From the Publisher
“McCully, at the top of her game, takes a rather sophisticated piece of history and writes it in a way that will draw children. Fascinating.” Starred, Booklist
“Straightforward and unapologetic in delivery, this offering stands as a noteworthy effort to add complexity to the mythology surrounding the country's first president. . . . Gutsy--and very nicely done.” Starred, Kirkus Reviews
“A nuanced presentation of what the early days of liberty looked like to those whose liberty was restricted.” Chicago Tribune
“The watercolor paintings, often circular cameos on the page, along with the text, create a good sense of household life and the rising issues of slavery in these early days of the new republic.” School Library Journal
“Sentence after sentence . . . cut[s] like the flick of a whip.” The Washington Post Book World
Children's Literature - Ken Marantz
Young Oney Judge is a slave on George Washington's plantation. Although she works in the big house, Oney is aware of the poor treatment other slaves receive, and wonders why the Revolution has not brought slaves their freedom. McCully's lengthy but engaging text follows Oney to New York and Philadelphia with the new president's family. After hearing about Toussaint L'Ouverture and the slave revolt in Haiti, Oney begins to think of her own freedom. When the family packs to return to Mount Vernon, Oney flees to New Hampshire to start a new life. Even when spotted by a friend of the Washington family who tries to make her return, she determines to stay and manages to live a free life. McCully's watercolor vignettes illustrate the characters and settings of the extensive text, visually informing us of the clothing, architecture, and social interactions in Oney's life. Our emotions are involved by the harsh actions of some masters. No attempt is made to overlook Washington's participation in the practices of slave owners of the time. The sequence of scenes is almost cinematic history. A note adds information about the background of the story, with added sources.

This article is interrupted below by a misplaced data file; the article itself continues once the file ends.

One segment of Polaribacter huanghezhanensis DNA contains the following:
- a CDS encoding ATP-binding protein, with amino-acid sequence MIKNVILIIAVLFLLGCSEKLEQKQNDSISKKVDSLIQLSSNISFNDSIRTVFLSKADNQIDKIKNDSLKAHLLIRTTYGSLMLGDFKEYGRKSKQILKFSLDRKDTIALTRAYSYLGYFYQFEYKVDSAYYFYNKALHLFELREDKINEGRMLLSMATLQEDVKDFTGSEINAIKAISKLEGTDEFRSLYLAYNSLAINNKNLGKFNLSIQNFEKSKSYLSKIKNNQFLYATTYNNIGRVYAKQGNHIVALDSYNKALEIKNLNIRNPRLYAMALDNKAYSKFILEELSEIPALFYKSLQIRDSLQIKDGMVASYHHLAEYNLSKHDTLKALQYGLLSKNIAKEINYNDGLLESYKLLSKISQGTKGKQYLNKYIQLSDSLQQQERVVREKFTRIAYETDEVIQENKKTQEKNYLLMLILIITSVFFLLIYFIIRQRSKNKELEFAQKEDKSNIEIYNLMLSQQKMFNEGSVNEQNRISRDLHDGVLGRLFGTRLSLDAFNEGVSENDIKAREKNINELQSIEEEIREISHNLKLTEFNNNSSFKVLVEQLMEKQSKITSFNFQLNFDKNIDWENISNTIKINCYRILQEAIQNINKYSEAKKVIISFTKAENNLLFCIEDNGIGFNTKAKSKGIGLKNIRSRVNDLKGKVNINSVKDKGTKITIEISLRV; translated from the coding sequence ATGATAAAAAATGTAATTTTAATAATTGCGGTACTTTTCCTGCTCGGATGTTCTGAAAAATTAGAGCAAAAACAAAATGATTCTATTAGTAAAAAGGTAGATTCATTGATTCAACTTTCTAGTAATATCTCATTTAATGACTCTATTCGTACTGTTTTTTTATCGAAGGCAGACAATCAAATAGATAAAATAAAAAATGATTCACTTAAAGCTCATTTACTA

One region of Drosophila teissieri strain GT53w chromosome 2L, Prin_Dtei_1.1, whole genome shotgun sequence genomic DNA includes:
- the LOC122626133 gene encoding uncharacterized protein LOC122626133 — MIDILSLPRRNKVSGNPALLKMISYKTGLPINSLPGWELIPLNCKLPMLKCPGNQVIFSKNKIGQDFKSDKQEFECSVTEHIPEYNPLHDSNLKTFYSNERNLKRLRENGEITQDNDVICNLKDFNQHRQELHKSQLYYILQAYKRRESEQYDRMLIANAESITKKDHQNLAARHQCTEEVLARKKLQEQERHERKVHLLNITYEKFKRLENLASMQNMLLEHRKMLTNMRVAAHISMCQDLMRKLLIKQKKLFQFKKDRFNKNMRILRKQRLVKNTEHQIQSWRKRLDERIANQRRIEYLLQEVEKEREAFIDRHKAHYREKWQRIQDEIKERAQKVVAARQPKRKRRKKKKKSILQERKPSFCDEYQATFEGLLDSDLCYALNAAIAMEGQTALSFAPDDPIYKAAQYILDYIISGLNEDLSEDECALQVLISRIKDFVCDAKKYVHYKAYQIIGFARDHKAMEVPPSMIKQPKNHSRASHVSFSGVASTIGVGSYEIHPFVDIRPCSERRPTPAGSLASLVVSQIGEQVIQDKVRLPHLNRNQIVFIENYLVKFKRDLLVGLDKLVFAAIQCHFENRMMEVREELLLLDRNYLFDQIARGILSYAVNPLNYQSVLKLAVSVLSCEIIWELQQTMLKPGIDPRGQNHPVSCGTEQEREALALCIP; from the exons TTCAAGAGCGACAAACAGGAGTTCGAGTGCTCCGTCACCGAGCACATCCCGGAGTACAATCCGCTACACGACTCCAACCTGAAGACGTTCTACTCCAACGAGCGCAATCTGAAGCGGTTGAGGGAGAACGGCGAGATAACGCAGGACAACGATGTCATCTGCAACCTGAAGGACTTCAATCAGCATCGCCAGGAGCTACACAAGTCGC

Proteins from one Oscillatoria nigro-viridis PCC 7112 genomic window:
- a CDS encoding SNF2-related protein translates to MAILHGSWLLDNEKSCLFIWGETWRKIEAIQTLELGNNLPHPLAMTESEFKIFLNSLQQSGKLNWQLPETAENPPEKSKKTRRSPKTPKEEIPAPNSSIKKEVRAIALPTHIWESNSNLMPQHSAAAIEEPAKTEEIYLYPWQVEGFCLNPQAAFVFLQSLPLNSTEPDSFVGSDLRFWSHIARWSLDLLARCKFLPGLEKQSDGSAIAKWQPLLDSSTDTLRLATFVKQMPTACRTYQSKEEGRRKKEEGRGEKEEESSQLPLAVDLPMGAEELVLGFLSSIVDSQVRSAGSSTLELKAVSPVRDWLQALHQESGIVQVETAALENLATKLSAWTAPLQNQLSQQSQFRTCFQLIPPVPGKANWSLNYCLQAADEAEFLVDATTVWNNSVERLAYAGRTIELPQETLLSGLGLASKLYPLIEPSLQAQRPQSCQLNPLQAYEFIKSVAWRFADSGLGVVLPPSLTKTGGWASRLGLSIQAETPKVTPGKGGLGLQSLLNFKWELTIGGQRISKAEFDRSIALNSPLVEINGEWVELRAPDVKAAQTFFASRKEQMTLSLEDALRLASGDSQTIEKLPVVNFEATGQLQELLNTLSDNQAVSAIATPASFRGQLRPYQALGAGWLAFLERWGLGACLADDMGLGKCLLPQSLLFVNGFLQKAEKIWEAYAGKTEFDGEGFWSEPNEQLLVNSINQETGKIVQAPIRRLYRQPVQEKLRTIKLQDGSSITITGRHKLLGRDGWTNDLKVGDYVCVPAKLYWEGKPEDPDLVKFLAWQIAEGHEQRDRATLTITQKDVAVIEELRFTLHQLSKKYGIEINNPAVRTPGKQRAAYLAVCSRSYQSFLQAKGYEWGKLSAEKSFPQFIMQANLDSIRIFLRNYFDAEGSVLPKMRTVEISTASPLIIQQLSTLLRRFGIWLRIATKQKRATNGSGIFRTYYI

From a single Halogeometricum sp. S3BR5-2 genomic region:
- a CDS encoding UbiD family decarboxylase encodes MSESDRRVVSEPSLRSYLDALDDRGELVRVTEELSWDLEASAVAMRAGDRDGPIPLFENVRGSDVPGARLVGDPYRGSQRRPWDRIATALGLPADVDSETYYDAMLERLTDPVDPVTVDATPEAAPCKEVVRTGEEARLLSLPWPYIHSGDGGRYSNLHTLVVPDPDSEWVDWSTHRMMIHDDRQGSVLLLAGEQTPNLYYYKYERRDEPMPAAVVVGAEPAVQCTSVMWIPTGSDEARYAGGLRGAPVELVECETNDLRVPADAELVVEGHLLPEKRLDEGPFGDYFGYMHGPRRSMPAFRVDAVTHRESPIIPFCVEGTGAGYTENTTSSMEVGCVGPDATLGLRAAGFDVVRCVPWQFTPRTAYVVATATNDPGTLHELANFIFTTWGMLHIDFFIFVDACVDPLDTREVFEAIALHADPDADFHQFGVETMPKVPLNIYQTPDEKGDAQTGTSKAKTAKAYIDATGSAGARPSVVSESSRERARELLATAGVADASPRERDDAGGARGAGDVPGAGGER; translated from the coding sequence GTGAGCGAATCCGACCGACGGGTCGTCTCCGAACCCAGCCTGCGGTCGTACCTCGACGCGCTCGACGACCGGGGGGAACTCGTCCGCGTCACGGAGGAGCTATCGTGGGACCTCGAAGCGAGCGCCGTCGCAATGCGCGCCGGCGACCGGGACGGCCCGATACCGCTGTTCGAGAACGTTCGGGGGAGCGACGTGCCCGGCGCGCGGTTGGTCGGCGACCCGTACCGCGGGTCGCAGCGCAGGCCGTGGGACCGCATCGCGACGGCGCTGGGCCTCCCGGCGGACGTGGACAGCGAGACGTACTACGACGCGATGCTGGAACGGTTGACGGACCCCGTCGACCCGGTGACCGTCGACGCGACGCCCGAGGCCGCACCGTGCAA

School Library Journal
Drawing on well-documented accounts of Martha Washington's runaway slave, McCully's fictionalized retelling focuses on Oney Judge's childhood and early adult years. Favored by her mistress, the girl is separated from her mother when Washington becomes president and moves his family from Mount Vernon to New York and then to the new capital in Philadelphia. The watercolor paintings, often circular cameos on the page, along with the text, create a good sense of household life and the rising issues of slavery in these early days of the new republic. McCully uses Oney's growing awareness of the meaning and importance of freedom as a theme throughout the story. Running away first as a teenager, Oney must run again when she's nearly caught after she has married and become a young mother. Her story here ends a bit inconclusively with the promise of lifelong freedom. "Several months later, President Washington died and his wife gave up on ever owning her maid again." McCully follows this somewhat abrupt finish with an author's note sketching in a bit more about Oney's subsequent long life.
Margaret BushCopyright 2006 Reed Business Information.
Just in time for Washington's Birthday comes this tale of young Oney Judge, personal slave to Martha Washington, and her quest for freedom. Although Martha treats her well, saying she's "become like another of our children," Oney knows better and longs to control her own destiny. When the Presidential household moves to Philadelphia and Oney sees free blacks for the first time, she begins to imagine that this might be a possibility-and eventually steals her freedom, escaping north. McCully doesn't pull many punches, explaining that Oney's favored position in the Washington household is because of her light skin, and revealing a vain, self-satisfied Mrs. Washington. The story is rendered in the Caldecott Medalist's signature delicate watercolors, which revel in the swags and flounces of period detail. Oney herself is a slight, be-freckled figure who gazes out from under her mobcap with determination and pride. Straightforward and unapologetic in delivery, this offering stands as a noteworthy effort to add complexity to the mythology surrounding the country's first president-a mythology rarely leavened with unpleasant truth for readers this young. Gutsy-and very nicely done. (author's note, bibliography) (Picture book. 5-10)